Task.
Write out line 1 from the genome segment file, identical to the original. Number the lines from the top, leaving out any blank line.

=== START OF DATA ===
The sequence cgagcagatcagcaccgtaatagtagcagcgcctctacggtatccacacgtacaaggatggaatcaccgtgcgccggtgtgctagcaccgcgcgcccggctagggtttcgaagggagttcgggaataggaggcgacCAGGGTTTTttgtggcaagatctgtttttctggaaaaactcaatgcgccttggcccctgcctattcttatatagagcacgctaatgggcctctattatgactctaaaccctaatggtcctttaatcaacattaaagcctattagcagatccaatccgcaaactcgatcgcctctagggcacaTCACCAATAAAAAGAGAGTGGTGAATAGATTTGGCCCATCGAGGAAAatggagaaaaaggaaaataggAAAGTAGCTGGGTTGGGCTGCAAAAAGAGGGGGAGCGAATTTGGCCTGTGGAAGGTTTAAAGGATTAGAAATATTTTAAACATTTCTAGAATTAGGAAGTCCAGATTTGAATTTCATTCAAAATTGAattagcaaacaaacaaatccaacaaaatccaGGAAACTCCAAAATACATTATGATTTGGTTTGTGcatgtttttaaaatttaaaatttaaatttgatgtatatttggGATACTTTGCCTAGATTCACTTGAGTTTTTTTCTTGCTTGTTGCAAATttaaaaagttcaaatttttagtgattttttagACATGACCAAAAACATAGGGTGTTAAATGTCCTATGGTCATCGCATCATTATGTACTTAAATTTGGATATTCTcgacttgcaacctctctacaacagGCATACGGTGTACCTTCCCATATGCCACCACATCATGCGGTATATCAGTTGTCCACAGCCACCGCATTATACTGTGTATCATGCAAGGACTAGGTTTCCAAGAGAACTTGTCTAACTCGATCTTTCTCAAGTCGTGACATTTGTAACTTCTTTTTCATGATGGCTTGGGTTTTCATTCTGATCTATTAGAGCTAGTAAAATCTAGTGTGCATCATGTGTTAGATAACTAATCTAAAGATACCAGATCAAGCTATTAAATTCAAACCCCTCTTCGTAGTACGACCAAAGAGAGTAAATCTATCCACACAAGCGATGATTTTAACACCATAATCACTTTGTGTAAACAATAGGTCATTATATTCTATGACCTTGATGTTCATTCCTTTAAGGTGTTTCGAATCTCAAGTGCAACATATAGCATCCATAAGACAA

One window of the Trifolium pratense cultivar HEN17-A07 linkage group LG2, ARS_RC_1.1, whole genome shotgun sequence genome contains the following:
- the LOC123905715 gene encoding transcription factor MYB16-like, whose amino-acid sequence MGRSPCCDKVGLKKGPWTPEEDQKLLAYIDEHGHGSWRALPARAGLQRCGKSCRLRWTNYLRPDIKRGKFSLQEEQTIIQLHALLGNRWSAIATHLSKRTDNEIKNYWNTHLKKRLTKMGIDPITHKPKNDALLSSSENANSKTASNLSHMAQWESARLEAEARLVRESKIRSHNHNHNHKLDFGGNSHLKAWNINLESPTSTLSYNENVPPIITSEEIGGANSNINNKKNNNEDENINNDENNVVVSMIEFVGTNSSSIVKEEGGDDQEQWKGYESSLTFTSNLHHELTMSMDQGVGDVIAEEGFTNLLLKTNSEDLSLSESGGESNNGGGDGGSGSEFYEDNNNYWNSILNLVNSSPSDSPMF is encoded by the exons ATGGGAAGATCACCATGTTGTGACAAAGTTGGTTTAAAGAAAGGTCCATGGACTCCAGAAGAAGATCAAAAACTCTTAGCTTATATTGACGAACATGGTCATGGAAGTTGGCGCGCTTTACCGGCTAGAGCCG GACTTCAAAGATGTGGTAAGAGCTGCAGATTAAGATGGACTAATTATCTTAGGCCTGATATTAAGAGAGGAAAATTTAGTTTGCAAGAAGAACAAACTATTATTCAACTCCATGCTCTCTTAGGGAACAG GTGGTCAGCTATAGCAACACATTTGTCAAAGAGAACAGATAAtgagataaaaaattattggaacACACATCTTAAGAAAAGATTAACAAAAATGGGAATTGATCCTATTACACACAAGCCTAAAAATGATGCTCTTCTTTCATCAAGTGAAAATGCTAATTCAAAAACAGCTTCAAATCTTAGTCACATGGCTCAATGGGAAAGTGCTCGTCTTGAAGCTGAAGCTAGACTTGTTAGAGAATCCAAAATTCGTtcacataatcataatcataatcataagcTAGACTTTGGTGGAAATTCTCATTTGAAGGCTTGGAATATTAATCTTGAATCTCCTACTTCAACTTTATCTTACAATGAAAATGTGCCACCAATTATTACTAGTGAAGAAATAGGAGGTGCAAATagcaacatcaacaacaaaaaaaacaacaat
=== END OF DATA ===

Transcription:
The sequence cgagcagatcagcaccgtaatagtagcagcgcctctacggtatccacacgtacaaggatggaatcaccgtgcgccggtgtgctagcaccgcgcgcccggctagggtttcgaagggagttcgggaataggaggcgacCAGGGTTTTttgtggcaagatctgtttttctggaaaaactcaatgcgccttggcccctgcctattcttatatagagcacgctaatgggcctctattatgactctaaaccctaatggtcctttaatcaacattaaagcctattagcagatccaatccgcaaactcgatcgcctctagggcacaTCACCAATAAAAAGAGAGTGGTGAATAGATTTGGCCCATCGAGGAAAatggagaaaaaggaaaataggAAAGTAGCTGGGTTGGGCTGCAAAAAGAGGGGGAGCGAATTTGGCCTGTGGAAGGTTTAAAGGATTAGAAATATTTTAAACATTTCTAGAATTAGGAAGTCCAGATTTGAATTTCATTCAAAATTGAattagcaaacaaacaaatccaacaaaatccaGGAAACTCCAAAATACATTATGATTTGGTTTGTGcatgtttttaaaatttaaaatttaaatttgatgtatatttggGATACTTTGCCTAGATTCACTTGAGTTTTTTTCTTGCTTGTTGCAAATttaaaaagttcaaatttttagtgattttttagACATGACCAAAAACATAGGGTGTTAAATGTCCTATGGTCATCGCATCATTATGTACTTAAATTTGGATATTCTcgacttgcaacctctctacaacagGCATACGGTGTACCTTCCCATATGCCACCACATCATGCGGTATATCAGTTGTCCACAGCCACCGCATTATACTGTGTATCATGCAAGGACTAGGTTTCCAAGAGAACTTGTCTAACTCGATCTTTCTCAAGTCGTGACATTTGTAACTTCTTTTTCATGATGGCTTGGGTTTTCATTCTGATCTATTAGAGCTAGTAAAATCTAGTGTGCATCATGTGTTAGATAACTAATCTAAAGATACCAGATCAAGCTATTAAATTCAAACCCCTCTTCGTAGTACGACCAAAGAGAGTAAATCTATCCACACAAGCGATGATTTTAACACCATAATCACTTTGTGTAAACAATAGGTCATTATATTCTATGACCTTGATGTTCATTCCTTTAAGGTGTTTCGAATCTCAAGTGCAACATATAGCATCCATAAGACAA